|Jul/Aug 2017 Nonfiction|
There is a zoo where I'm from, and I know it well. I could draw a map if you asked. I could show you the quickest way from the capybaras to the macaws, or where the iguana used to be before someone climbed over the fence and stole it. When something new is built, I know what fence to peek over to see the exhibit it replaced, and what bushes to brush aside to see the one before that, on and on through the layers of my memory.
When I was 17, my school canceled its annual trip to the zoo because a boy named David was bitten by a rat there. He thought the rat was dead, I heard, because it was curled limply in a hollow tree. It was not dead, and David had to get a rabies shot. I remember back to third grade, when I sat next to David at lunch to eavesdrop on the stories he told his friends. He told them about the elevator in his basement that went straight to hell, about his dad who wrestled animals for a living and lost a pinky finger to an alligator. I suppose David was following in his footsteps.
When I was 12, I attended summer camp at the zoo with my brother. We stayed for a night hike. The camp counselors hid in the brush and pretended to kidnap one child at a time—I suppose until the crying got to them. The familiar became unfamiliar, and my zoo turned against me in the dark. I held my brother's hand even after the trick was revealed, even while I screamed at sheepish faces for making me think I might lose him, because he asked me not to let go.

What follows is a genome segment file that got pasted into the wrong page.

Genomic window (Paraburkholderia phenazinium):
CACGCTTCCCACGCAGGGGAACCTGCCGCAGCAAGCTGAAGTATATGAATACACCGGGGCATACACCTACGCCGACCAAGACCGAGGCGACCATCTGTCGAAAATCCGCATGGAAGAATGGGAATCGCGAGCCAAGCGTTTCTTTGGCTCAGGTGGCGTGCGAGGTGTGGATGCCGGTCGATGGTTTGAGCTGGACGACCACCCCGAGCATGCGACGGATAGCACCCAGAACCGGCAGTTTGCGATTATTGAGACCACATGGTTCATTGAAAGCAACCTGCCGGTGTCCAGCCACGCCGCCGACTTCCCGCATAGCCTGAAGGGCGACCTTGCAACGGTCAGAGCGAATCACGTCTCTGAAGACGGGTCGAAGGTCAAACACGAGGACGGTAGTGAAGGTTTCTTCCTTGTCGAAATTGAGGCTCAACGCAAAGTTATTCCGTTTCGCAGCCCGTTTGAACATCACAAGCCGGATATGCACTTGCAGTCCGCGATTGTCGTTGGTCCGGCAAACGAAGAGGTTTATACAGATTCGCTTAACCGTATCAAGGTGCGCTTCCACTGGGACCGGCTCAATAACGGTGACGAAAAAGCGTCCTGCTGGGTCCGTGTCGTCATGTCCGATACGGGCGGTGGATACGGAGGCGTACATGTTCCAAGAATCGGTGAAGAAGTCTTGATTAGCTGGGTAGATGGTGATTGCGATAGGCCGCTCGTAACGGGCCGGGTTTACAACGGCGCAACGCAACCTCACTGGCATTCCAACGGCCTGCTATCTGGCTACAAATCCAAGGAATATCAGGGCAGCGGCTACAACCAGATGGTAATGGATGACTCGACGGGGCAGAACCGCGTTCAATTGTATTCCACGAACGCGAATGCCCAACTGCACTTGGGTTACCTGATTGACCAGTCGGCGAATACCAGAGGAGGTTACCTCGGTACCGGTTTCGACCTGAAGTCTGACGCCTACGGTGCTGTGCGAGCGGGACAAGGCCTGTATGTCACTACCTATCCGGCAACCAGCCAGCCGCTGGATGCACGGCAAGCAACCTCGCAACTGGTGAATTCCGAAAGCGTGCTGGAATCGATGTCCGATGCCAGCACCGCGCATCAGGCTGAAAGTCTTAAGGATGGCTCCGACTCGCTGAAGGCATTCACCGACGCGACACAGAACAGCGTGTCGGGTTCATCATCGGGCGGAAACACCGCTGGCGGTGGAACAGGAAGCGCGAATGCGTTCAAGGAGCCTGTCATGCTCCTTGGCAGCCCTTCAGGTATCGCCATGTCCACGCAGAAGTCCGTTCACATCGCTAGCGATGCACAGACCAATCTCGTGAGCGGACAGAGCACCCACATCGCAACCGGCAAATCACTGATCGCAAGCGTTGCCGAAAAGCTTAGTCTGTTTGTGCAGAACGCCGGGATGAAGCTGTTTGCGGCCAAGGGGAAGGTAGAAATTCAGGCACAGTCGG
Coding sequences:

When I was nine, my best friend and I discovered a quiet clearing between the bamboo forest and the duck pond. For a long time, we watched the sun wiggle its way through holes in the dense canopy. A hurricane sent her far away later that year, and we only spoke once after that: she called to warn me that spiders like to make nests in braids. We agreed this was an important thing to know.
When I was six, my father and I went to Family Night. We camped out under the oak trees along the main walk. This was the oldest part of the zoo; the original cobblestones had long since retreated beneath the grass, held tightly in the subterranean grip of the oaks. We searched for a long time to find a spot where no roots would jab us through the floor of our tent. But the trees were so well established that it was no use, so we let the wise old things hold us while we slept.
When I was too young to know my age, I stood at the edge of the duck pond and saw a giant turtle floating serenely below its surface. It was bigger than the biggest snapping turtle, longer even than my zoo's famous alligator that had outgrown its pen. The turtle's golden limbs stood straight out like the points of a star. As it passed beneath the reflection of the cypress trees, it pulled at the mirror-moss, dragging the whole world along with it. My mother told me later it was a dream. I did not believe her.
My zoo never leaves me. Even now, when I enter elevators, I briefly wonder what combination of buttons might sink me beneath the earth, past gnarled roots and old cobblestones toward the heat below. When I am angry with my brother, I remember how closely we held one another as the woods loomed black above. I don't trust spiders around hair, even if they are curled up in a hollow and by all appearances dead. I wonder how an oak tree bears outliving all its friends when I could not endure missing one.
This summer, I went back to my zoo. I stood at the edge of the duck pond and looked for the giant turtle that carried the bamboo forest, the cypress knees, the missing iguana, and everything else on its back. The moss waved, and fish flitted between patches of algae. There was no sign of the turtle. Still, I'll keep looking.